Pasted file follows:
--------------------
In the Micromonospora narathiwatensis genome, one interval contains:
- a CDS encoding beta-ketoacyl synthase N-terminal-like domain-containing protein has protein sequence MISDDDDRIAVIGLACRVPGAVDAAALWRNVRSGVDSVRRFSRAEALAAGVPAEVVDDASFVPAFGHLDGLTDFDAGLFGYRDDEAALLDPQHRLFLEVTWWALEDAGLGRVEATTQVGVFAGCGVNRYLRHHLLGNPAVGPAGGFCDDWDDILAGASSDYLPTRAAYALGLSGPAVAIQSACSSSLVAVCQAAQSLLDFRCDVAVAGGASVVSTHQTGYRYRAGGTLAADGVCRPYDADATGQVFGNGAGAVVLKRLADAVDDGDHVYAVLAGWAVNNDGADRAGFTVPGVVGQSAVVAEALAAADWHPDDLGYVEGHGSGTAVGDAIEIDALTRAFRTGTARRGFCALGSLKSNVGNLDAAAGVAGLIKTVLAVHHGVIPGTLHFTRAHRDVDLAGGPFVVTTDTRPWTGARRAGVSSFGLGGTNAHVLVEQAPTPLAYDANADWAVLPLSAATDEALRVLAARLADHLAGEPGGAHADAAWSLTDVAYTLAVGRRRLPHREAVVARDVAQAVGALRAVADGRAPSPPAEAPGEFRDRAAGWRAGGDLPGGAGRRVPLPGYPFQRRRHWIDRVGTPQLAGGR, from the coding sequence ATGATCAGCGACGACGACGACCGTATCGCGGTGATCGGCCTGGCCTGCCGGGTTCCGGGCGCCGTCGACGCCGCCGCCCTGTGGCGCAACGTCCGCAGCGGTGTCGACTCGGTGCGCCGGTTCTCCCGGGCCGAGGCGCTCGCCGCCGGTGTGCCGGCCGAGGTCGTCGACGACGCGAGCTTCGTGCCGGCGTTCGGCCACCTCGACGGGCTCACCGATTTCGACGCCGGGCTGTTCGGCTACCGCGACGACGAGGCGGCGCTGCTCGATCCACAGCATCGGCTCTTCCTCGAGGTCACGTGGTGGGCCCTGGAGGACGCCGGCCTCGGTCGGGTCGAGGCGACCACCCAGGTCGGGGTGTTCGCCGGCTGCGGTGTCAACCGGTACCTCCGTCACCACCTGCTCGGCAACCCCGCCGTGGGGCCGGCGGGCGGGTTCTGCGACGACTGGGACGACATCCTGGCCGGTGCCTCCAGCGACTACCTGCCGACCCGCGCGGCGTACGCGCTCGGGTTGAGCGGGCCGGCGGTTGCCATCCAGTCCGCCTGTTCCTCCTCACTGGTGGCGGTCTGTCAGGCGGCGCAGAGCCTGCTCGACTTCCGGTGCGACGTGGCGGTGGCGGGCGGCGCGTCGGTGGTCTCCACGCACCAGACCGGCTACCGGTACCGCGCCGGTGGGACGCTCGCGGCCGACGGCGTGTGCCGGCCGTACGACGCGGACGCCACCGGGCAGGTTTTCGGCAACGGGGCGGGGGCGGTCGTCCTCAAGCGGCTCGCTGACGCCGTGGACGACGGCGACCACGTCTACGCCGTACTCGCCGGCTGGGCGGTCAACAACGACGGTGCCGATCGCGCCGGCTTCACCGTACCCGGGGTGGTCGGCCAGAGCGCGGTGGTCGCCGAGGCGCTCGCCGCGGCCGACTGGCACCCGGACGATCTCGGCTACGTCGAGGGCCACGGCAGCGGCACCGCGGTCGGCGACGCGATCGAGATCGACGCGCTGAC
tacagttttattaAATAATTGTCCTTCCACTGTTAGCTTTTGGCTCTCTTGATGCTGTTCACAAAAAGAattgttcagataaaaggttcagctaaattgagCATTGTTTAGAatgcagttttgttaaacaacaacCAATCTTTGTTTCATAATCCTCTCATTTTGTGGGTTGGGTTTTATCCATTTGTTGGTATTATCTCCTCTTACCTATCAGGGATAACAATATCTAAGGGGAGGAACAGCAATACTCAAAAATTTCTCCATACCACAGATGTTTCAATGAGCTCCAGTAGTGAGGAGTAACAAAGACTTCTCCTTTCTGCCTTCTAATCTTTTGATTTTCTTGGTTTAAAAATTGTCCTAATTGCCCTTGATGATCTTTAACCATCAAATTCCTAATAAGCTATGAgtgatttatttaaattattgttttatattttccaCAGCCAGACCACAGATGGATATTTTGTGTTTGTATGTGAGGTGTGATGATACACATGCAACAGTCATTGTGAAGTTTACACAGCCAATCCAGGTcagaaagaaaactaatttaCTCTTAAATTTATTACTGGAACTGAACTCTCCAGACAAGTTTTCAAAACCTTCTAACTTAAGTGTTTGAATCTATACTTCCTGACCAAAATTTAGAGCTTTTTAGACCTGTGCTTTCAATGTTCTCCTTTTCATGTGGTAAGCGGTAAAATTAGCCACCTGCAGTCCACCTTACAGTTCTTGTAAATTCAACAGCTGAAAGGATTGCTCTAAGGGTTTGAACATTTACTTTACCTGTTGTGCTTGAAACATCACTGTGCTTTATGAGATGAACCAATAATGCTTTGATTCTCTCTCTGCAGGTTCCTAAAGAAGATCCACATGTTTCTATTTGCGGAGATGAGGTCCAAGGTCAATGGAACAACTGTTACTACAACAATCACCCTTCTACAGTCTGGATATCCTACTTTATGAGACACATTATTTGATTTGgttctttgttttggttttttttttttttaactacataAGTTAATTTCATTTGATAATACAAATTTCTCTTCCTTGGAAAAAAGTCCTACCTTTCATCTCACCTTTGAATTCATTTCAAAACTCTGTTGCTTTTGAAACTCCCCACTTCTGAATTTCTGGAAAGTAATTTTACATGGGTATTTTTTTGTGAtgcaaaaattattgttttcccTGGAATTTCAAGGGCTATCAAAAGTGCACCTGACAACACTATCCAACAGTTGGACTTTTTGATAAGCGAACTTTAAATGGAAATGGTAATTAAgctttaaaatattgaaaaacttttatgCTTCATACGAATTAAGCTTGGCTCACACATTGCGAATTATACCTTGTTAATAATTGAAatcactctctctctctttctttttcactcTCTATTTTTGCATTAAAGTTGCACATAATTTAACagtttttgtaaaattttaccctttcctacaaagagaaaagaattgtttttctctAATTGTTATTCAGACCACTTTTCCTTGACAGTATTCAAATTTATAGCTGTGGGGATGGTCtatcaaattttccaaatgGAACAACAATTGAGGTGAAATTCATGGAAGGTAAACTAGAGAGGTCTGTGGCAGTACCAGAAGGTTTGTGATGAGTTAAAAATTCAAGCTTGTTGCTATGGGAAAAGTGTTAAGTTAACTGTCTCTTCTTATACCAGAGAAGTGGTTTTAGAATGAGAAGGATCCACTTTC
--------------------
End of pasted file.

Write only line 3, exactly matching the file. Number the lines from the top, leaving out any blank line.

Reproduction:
tacagttttattaAATAATTGTCCTTCCACTGTTAGCTTTTGGCTCTCTTGATGCTGTTCACAAAAAGAattgttcagataaaaggttcagctaaattgagCATTGTTTAGAatgcagttttgttaaacaacaacCAATCTTTGTTTCATAATCCTCTCATTTTGTGGGTTGGGTTTTATCCATTTGTTGGTATTATCTCCTCTTACCTATCAGGGATAACAATATCTAAGGGGAGGAACAGCAATACTCAAAAATTTCTCCATACCACAGATGTTTCAATGAGCTCCAGTAGTGAGGAGTAACAAAGACTTCTCCTTTCTGCCTTCTAATCTTTTGATTTTCTTGGTTTAAAAATTGTCCTAATTGCCCTTGATGATCTTTAACCATCAAATTCCTAATAAGCTATGAgtgatttatttaaattattgttttatattttccaCAGCCAGACCACAGATGGATATTTTGTGTTTGTATGTGAGGTGTGATGATACACATGCAACAGTCATTGTGAAGTTTACACAGCCAATCCAGGTcagaaagaaaactaatttaCTCTTAAATTTATTACTGGAACTGAACTCTCCAGACAAGTTTTCAAAACCTTCTAACTTAAGTGTTTGAATCTATACTTCCTGACCAAAATTTAGAGCTTTTTAGACCTGTGCTTTCAATGTTCTCCTTTTCATGTGGTAAGCGGTAAAATTAGCCACCTGCAGTCCACCTTACAGTTCTTGTAAATTCAACAGCTGAAAGGATTGCTCTAAGGGTTTGAACATTTACTTTACCTGTTGTGCTTGAAACATCACTGTGCTTTATGAGATGAACCAATAATGCTTTGATTCTCTCTCTGCAGGTTCCTAAAGAAGATCCACATGTTTCTATTTGCGGAGATGAGGTCCAAGGTCAATGGAACAACTGTTACTACAACAATCACCCTTCTACAGTCTGGATATCCTACTTTATGAGACACATTATTTGATTTGgttctttgttttggttttttttttttttaactacataAGTTAATTTCATTTGATAATACAAATTTCTCTTCCTTGGAAAAAAGTCCTACCTTTCATCTCACCTTTGAATTCATTTCAAAACTCTGTTGCTTTTGAAACTCCCCACTTCTGAATTTCTGGAAAGTAATTTTACATGGGTATTTTTTTGTGAtgcaaaaattattgttttcccTGGAATTTCAAGGGCTATCAAAAGTGCACCTGACAACACTATCCAACAGTTGGACTTTTTGATAAGCGAACTTTAAATGGAAATGGTAATTAAgctttaaaatattgaaaaacttttatgCTTCATACGAATTAAGCTTGGCTCACACATTGCGAATTATACCTTGTTAATAATTGAAatcactctctctctctttctttttcactcTCTATTTTTGCATTAAAGTTGCACATAATTTAACagtttttgtaaaattttaccctttcctacaaagagaaaagaattgtttttctctAATTGTTATTCAGACCACTTTTCCTTGACAGTATTCAAATTTATAGCTGTGGGGATGGTCtatcaaattttccaaatgGAACAACAATTGAGGTGAAATTCATGGAAGGTAAACTAGAGAGGTCTGTGGCAGTACCAGAAGGTTTGTGATGAGTTAAAAATTCAAGCTTGTTGCTATGGGAAAAGTGTTAAGTTAACTGTCTCTTCTTATACCAGAGAAGTGGTTTTAGAATGAGAAGGATCCACTTTC